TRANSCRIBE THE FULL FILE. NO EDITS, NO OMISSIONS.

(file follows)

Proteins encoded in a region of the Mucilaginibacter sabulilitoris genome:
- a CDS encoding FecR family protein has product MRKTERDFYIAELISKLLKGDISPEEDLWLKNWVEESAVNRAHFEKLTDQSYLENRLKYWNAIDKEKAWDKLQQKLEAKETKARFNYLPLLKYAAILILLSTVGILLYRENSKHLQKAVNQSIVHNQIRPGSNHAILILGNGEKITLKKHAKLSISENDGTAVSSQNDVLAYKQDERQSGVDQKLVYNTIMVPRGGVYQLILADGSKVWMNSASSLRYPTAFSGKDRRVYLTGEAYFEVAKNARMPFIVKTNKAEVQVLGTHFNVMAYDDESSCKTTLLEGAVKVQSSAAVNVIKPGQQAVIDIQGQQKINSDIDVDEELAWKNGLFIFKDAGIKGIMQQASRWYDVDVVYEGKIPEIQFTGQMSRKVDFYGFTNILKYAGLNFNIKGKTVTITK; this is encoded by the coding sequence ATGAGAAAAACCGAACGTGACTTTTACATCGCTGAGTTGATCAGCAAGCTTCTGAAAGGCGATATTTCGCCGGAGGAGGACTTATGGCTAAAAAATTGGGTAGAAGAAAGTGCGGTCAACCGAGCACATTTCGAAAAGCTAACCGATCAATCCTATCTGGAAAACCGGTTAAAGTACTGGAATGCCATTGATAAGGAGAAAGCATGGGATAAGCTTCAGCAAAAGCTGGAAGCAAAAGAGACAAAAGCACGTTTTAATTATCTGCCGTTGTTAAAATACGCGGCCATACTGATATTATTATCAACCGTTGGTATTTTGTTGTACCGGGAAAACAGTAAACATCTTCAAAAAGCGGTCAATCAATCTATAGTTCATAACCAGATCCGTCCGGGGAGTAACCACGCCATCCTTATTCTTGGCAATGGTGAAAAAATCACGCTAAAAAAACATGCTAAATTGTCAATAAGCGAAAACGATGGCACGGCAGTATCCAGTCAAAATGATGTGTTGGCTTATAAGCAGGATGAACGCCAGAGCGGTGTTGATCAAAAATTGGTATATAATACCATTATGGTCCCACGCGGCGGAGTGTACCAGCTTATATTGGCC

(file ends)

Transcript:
Proteins encoded in a region of the Mucilaginibacter sabulilitoris genome:
- a CDS encoding FecR family protein has product MRKTERDFYIAELISKLLKGDISPEEDLWLKNWVEESAVNRAHFEKLTDQSYLENRLKYWNAIDKEKAWDKLQQKLEAKETKARFNYLPLLKYAAILILLSTVGILLYRENSKHLQKAVNQSIVHNQIRPGSNHAILILGNGEKITLKKHAKLSISENDGTAVSSQNDVLAYKQDERQSGVDQKLVYNTIMVPRGGVYQLILADGSKVWMNSASSLRYPTAFSGKDRRVYLTGEAYFEVAKNARMPFIVKTNKAEVQVLGTHFNVMAYDDESSCKTTLLEGAVKVQSSAAVNVIKPGQQAVIDIQGQQKINSDIDVDEELAWKNGLFIFKDAGIKGIMQQASRWYDVDVVYEGKIPEIQFTGQMSRKVDFYGFTNILKYAGLNFNIKGKTVTITK; this is encoded by the coding sequence ATGAGAAAAACCGAACGTGACTTTTACATCGCTGAGTTGATCAGCAAGCTTCTGAAAGGCGATATTTCGCCGGAGGAGGACTTATGGCTAAAAAATTGGGTAGAAGAAAGTGCGGTCAACCGAGCACATTTCGAAAAGCTAACCGATCAATCCTATCTGGAAAACCGGTTAAAGTACTGGAATGCCATTGATAAGGAGAAAGCATGGGATAAGCTTCAGCAAAAGCTGGAAGCAAAAGAGACAAAAGCACGTTTTAATTATCTGCCGTTGTTAAAATACGCGGCCATACTGATATTATTATCAACCGTTGGTATTTTGTTGTACCGGGAAAACAGTAAACATCTTCAAAAAGCGGTCAATCAATCTATAGTTCATAACCAGATCCGTCCGGGGAGTAACCACGCCATCCTTATTCTTGGCAATGGTGAAAAAATCACGCTAAAAAAACATGCTAAATTGTCAATAAGCGAAAACGATGGCACGGCAGTATCCAGTCAAAATGATGTGTTGGCTTATAAGCAGGATGAACGCCAGAGCGGTGTTGATCAAAAATTGGTATATAATACCATTATGGTCCCACGCGGCGGAGTGTACCAGCTTATATTGGCC